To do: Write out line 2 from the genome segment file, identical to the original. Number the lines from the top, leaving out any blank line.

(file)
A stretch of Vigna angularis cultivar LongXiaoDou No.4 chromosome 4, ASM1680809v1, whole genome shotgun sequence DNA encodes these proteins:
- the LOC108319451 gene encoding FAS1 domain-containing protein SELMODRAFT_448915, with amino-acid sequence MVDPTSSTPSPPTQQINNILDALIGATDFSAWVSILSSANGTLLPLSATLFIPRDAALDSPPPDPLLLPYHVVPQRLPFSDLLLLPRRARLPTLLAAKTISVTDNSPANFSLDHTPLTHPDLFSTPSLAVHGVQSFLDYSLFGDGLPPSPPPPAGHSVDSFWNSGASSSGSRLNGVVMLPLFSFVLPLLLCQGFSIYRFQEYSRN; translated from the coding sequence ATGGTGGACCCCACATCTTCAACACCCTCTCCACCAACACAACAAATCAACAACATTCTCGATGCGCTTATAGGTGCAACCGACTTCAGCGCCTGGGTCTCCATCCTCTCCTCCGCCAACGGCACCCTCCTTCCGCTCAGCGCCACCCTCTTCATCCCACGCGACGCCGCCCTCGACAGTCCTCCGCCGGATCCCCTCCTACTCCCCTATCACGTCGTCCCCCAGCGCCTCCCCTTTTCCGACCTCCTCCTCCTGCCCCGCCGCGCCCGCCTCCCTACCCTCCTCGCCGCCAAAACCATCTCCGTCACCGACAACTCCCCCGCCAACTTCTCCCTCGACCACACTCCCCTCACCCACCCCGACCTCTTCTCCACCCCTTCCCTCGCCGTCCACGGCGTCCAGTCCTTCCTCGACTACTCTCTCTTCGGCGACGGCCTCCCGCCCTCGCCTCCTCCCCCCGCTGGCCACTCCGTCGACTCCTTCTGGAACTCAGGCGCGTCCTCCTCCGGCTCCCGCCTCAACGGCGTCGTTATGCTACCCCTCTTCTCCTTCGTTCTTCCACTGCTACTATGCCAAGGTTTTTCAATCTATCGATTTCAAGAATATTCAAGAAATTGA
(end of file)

- the LOC108319451 gene encoding FAS1 domain-containing protein SELMODRAFT_448915, with amino-acid sequence MVDPTSSTPSPPTQQINNILDALIGATDFSAWVSILSSANGTLLPLSATLFIPRDAALDSPPPDPLLLPYHVVPQRLPFSDLLLLPRRARLPTLLAAKTISVTDNSPANFSLDHTPLTHPDLFSTPSLAVHGVQSFLDYSLFGDGLPPSPPPPAGHSVDSFWNSGASSSGSRLNGVVMLPLFSFVLPLLLCQGFSIYRFQEYSRN; translated from the coding sequence ATGGTGGACCCCACATCTTCAACACCCTCTCCACCAACACAACAAATCAACAACATTCTCGATGCGCTTATAGGTGCAACCGACTTCAGCGCCTGGGTCTCCATCCTCTCCTCCGCCAACGGCACCCTCCTTCCGCTCAGCGCCACCCTCTTCATCCCACGCGACGCCGCCCTCGACAGTCCTCCGCCGGATCCCCTCCTACTCCCCTATCACGTCGTCCCCCAGCGCCTCCCCTTTTCCGACCTCCTCCTCCTGCCCCGCCGCGCCCGCCTCCCTACCCTCCTCGCCGCCAAAACCATCTCCGTCACCGACAACTCCCCCGCCAACTTCTCCCTCGACCACACTCCCCTCACCCACCCCGACCTCTTCTCCACCCCTTCCCTCGCCGTCCACGGCGTCCAGTCCTTCCTCGACTACTCTCTCTTCGGCGACGGCCTCCCGCCCTCGCCTCCTCCCCCCGCTGGCCACTCCGTCGACTCCTTCTGGAACTCAGGCGCGTCCTCCTCCGGCTCCCGCCTCAACGGCGTCGTTATGCTACCCCTCTTCTCCTTCGTTCTTCCACTGCTACTATGCCAAGGTTTTTCAATCTATCGATTTCAAGAATATTCAAGAAATTGA